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News Wrap: Christmas Day Plot Suspect Reportedly Cooperating with FBI

February 2, 2010 at 12:00 AM EDT
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In other news Tuesday, the Nigerian man accused in the Christmas Day airliner attack is said to be cooperating with the FBI, and White House budget director Peter Orszag defended the administration's $3.8 trillion budget proposal on Capitol Hill.

HARI SREENIVASAN: The Nigerian man accused in the Christmas Day airliner attack is said to be cooperating again with the FBI. Wire service reports late today said Umar Farouk Abdulmutallab began talking with agents last week. The reports quoted a law enforcement official who said he’s provided useful intelligence.

Abdulmutallab spoke briefly to investigators after he allegedly tried to blow up a Northwest Airlines flight. He had refused to say more once he was read his legal rights.

U.S. drone aircraft fired at least 17 missiles into Pakistan today near the border with Afghanistan. Residents and security officials said at least 14 militants were killed. The targets were several militant compounds in the North Waziristan region along the border. It was the heaviest drone assault ever in terms of the number of missiles fired. And it came as the Pakistani Taliban continued to deny that their leader, Hakimullah Mehsud, had died of wounds from a drone attack.

President Obama’s new budget drew fire today from both sides of the aisle. White House Budget Chief Peter Orszag defended the $3.8 trillion plan at a Senate hearing. But Republican Judd Gregg of New Hampshire sharply criticized plans to use $30 billion from the bank rescue program, TARP, to help small businesses. That prompted a heated exchange.

PETER ORSZAG, director, Office of Management and Budget: Remember, the purpose of TARP was to address problems in our financial markets. One of the lingering — and it has been remarkably successful in bringing credit spreads back down to normal levels.

One of the lingering problems in the — in our financial markets, however, is access to credit for small businesses. It’s why, in this budget, we’re…

SEN. JUDD GREGG, R-N.H.: No, no, no.

Let me read it to you again, because you don’t appear to understand the understand the law. The law is very clear. The moneys recouped from the TARP shall be paid into the general fund of the treasury for the reduction of the public debt.

It’s not for a piggy bank because you’re concerned about lending to small businesses and you want to get a political event when you go out and make a speech in Nashua, New Hampshire.

HARI SREENIVASAN: That was a reference to the president’s appearance today at a town hall meeting in New Hampshire. But the Senate committee’s chairman also took aim at Orszag. Democrat Kent Conrad of North Dakota said proposals for reducing future deficits are well short of what’s needed.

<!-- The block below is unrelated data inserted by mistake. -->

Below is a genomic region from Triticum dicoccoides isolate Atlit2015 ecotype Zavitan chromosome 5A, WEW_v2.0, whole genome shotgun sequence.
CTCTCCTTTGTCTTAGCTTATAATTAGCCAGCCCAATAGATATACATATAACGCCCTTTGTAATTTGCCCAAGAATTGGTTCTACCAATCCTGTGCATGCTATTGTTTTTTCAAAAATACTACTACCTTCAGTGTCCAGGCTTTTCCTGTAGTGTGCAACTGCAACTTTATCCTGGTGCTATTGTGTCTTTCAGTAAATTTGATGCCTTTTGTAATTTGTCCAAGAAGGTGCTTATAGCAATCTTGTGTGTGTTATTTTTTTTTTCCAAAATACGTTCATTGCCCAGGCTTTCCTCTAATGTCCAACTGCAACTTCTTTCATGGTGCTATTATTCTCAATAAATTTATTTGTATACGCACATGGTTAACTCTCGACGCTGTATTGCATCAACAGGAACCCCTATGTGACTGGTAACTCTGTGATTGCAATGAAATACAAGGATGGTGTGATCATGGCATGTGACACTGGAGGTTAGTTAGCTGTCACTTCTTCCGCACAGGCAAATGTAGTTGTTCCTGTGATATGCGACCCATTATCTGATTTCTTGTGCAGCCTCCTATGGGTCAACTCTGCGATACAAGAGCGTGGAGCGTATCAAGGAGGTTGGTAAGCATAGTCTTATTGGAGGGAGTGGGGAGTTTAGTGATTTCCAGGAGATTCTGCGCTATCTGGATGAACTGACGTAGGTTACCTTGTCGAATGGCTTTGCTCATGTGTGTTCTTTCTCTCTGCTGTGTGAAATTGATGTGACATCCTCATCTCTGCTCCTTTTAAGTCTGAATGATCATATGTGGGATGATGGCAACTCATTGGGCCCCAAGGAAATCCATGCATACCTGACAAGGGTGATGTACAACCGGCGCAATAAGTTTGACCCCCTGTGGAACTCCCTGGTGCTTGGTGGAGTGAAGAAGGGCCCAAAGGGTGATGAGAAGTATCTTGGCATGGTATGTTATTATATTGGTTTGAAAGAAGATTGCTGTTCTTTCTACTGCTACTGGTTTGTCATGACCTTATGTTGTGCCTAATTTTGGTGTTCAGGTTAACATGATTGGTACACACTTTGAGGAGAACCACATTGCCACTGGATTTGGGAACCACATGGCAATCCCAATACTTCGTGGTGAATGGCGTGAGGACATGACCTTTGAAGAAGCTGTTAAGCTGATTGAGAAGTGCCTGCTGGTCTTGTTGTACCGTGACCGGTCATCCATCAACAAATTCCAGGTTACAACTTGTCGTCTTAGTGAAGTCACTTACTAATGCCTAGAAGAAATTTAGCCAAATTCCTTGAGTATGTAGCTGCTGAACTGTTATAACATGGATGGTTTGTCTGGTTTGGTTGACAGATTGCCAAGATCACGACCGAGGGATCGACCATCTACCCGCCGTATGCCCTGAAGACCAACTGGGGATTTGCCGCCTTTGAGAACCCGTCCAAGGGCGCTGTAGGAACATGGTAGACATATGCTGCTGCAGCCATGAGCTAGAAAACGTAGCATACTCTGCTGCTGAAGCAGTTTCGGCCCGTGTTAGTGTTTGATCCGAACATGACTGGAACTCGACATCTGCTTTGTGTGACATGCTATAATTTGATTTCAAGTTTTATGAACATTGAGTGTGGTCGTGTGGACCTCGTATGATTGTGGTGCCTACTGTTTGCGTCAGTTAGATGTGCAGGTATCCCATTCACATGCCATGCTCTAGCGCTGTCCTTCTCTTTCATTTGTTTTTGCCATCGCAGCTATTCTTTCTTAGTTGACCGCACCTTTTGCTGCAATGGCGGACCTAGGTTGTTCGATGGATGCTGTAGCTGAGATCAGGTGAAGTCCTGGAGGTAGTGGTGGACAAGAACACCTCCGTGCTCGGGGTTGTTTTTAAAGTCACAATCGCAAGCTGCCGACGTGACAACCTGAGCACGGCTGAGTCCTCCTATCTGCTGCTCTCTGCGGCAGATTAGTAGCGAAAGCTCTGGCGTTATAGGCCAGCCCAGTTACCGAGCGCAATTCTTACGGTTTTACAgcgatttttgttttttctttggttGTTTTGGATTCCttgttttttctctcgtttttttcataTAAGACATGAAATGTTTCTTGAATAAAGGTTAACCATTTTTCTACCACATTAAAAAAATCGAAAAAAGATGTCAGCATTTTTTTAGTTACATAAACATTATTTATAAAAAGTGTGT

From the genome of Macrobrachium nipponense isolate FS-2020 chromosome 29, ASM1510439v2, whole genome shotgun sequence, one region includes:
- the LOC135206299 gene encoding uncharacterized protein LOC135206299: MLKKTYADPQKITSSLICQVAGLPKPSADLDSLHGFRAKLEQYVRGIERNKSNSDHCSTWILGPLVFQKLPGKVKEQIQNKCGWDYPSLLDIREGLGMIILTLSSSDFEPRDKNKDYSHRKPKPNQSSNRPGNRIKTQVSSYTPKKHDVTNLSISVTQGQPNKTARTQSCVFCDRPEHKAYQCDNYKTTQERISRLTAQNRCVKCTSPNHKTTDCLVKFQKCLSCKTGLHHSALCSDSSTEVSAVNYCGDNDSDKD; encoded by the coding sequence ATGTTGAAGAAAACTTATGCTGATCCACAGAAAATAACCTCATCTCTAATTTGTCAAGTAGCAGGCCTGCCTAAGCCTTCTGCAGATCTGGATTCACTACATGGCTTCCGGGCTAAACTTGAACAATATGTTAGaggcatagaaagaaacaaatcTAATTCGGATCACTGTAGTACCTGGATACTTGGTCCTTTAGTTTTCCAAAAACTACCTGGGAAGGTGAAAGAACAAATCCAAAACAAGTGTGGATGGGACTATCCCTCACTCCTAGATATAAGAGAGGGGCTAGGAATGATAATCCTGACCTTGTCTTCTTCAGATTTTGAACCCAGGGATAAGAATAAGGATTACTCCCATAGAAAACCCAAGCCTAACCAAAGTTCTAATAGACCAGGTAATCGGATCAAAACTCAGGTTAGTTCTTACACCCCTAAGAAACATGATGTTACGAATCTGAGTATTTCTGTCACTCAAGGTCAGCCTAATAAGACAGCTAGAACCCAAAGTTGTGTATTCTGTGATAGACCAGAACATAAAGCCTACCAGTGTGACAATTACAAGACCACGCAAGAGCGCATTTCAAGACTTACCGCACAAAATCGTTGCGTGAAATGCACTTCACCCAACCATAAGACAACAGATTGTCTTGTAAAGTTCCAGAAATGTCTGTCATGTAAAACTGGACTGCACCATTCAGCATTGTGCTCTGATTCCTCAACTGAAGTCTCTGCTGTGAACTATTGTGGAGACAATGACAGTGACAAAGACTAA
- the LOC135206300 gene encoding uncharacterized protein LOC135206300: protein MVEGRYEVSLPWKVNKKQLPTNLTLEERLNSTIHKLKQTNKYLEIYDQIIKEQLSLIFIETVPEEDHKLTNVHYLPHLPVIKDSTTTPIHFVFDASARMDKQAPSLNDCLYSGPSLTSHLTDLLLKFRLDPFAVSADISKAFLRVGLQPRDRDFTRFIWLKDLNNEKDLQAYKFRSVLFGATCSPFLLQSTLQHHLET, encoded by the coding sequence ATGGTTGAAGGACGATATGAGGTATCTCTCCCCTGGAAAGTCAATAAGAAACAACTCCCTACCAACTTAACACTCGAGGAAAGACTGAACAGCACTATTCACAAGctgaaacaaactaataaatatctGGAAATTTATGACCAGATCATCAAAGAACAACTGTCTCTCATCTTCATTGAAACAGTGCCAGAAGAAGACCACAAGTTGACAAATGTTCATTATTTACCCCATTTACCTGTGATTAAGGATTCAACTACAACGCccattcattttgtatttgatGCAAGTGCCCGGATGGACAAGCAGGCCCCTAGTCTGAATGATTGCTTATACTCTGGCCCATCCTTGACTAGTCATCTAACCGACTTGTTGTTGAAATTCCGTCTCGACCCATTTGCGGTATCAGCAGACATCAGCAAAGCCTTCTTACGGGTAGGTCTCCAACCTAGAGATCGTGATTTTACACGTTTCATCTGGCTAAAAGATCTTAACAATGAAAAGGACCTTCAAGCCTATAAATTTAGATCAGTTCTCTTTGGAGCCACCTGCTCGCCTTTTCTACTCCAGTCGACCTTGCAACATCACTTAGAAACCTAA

SEN. KENT CONRAD, D-N.D.: As the recovery takes hold, we then must pivot and deal with the long-term debt. And the place where I would fault this budget is, I don’t see the pivot. I don’t see the pivot. I don’t see the focus on bringing down that long-term debt. I don’t see us getting below, as I look at the numbers, 5 percent of GDP in the next 10 years.

HARI SREENIVASAN: In response, Vice President Biden said the administration understands how serious the deficits are. He told MSNBC, “If we don’t do something about it, they could and may become a national security issue.”

There was fresh evidence today Toyota’s huge recall is hurting business. The company reported sales fell 16 percent in January, as it stopped selling eight models to fix problems with gas pedals. Taking advantage of Toyota’s troubles, Ford sold 24 percent more vehicles in January than the year before. General Motors saw a 14 percent increase. Nissan’s numbers were also up by 16 percent. But Chrysler was down 8 percent.

For the record, Toyota is a “PBS NewsHour” funder.

Wall Street had another good day, helped by encouraging numbers of home sales. The Dow Jones industrial average gained 111 points to close near 10297. The Nasdaq rose almost 19 points to close at 2190.

The crew of a regional airliner made critical errors before crashing near Buffalo, New York, last February. The National Transportation Safety Board panel released the findings today. The Continental flight was operated by Colgan Air. It went into a stall and dove into a house, killing all 49 people aboard and one man in the house. Investigators found the pilot should have been able to recover, but did the opposite of what he should have done.

The president of Iran said today his government is now willing to send uranium abroad for enrichment. Mahmoud Ahmadinejad said Iran has no problem meeting the U.N. demand. He also said Iran may be willing to trade three jailed American hikers for 11 Iranians held in U.S. prisons. Relatives of the Americans, Shane Bauer, Sarah Shourd, and Josh Fattal, have said they were hiking last July when they strayed across the border from Iraq. Iranian officials have indicated they might be charged with spying.

Those are some of the day’s main stories. I will be back at the end of the program with a preview of what you will find tonight on the “NewsHour”‘s Web site — but, for now, back to Jim.